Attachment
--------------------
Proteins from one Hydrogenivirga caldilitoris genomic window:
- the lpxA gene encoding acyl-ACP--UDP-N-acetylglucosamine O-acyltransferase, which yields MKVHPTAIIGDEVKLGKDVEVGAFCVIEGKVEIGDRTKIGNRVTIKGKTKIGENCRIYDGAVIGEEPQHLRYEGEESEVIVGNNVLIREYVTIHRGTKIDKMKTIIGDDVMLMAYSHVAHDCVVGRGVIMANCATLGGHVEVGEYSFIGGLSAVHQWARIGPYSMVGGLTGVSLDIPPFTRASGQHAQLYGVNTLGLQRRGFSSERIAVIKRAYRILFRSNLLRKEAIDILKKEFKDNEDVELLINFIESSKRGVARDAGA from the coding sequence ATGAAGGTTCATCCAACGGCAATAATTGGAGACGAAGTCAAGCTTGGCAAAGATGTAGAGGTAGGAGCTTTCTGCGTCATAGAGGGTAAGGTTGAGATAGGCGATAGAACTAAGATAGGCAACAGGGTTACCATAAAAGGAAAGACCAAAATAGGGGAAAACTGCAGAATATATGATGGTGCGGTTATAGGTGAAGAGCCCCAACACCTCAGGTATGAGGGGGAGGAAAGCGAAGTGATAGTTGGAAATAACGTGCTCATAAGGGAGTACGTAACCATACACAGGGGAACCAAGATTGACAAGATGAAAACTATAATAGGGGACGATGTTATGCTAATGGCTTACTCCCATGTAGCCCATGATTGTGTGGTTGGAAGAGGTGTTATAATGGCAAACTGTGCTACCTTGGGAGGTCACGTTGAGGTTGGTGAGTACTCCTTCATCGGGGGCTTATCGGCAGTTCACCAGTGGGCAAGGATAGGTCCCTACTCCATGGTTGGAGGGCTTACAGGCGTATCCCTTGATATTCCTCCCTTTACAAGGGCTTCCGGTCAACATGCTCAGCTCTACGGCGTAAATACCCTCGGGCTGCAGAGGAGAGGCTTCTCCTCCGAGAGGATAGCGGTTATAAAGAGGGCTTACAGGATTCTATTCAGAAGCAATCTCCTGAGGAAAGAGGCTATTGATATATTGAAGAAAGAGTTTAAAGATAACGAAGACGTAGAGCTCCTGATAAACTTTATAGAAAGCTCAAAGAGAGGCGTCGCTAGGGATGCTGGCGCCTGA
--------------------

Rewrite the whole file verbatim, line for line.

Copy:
Proteins from one Hydrogenivirga caldilitoris genomic window:
- the lpxA gene encoding acyl-ACP--UDP-N-acetylglucosamine O-acyltransferase, which yields MKVHPTAIIGDEVKLGKDVEVGAFCVIEGKVEIGDRTKIGNRVTIKGKTKIGENCRIYDGAVIGEEPQHLRYEGEESEVIVGNNVLIREYVTIHRGTKIDKMKTIIGDDVMLMAYSHVAHDCVVGRGVIMANCATLGGHVEVGEYSFIGGLSAVHQWARIGPYSMVGGLTGVSLDIPPFTRASGQHAQLYGVNTLGLQRRGFSSERIAVIKRAYRILFRSNLLRKEAIDILKKEFKDNEDVELLINFIESSKRGVARDAGA from the coding sequence ATGAAGGTTCATCCAACGGCAATAATTGGAGACGAAGTCAAGCTTGGCAAAGATGTAGAGGTAGGAGCTTTCTGCGTCATAGAGGGTAAGGTTGAGATAGGCGATAGAACTAAGATAGGCAACAGGGTTACCATAAAAGGAAAGACCAAAATAGGGGAAAACTGCAGAATATATGATGGTGCGGTTATAGGTGAAGAGCCCCAACACCTCAGGTATGAGGGGGAGGAAAGCGAAGTGATAGTTGGAAATAACGTGCTCATAAGGGAGTACGTAACCATACACAGGGGAACCAAGATTGACAAGATGAAAACTATAATAGGGGACGATGTTATGCTAATGGCTTACTCCCATGTAGCCCATGATTGTGTGGTTGGAAGAGGTGTTATAATGGCAAACTGTGCTACCTTGGGAGGTCACGTTGAGGTTGGTGAGTACTCCTTCATCGGGGGCTTATCGGCAGTTCACCAGTGGGCAAGGATAGGTCCCTACTCCATGGTTGGAGGGCTTACAGGCGTATCCCTTGATATTCCTCCCTTTACAAGGGCTTCCGGTCAACATGCTCAGCTCTACGGCGTAAATACCCTCGGGCTGCAGAGGAGAGGCTTCTCCTCCGAGAGGATAGCGGTTATAAAGAGGGCTTACAGGATTCTATTCAGAAGCAATCTCCTGAGGAAAGAGGCTATTGATATATTGAAGAAAGAGTTTAAAGATAACGAAGACGTAGAGCTCCTGATAAACTTTATAGAAAGCTCAAAGAGAGGCGTCGCTAGGGATGCTGGCGCCTGA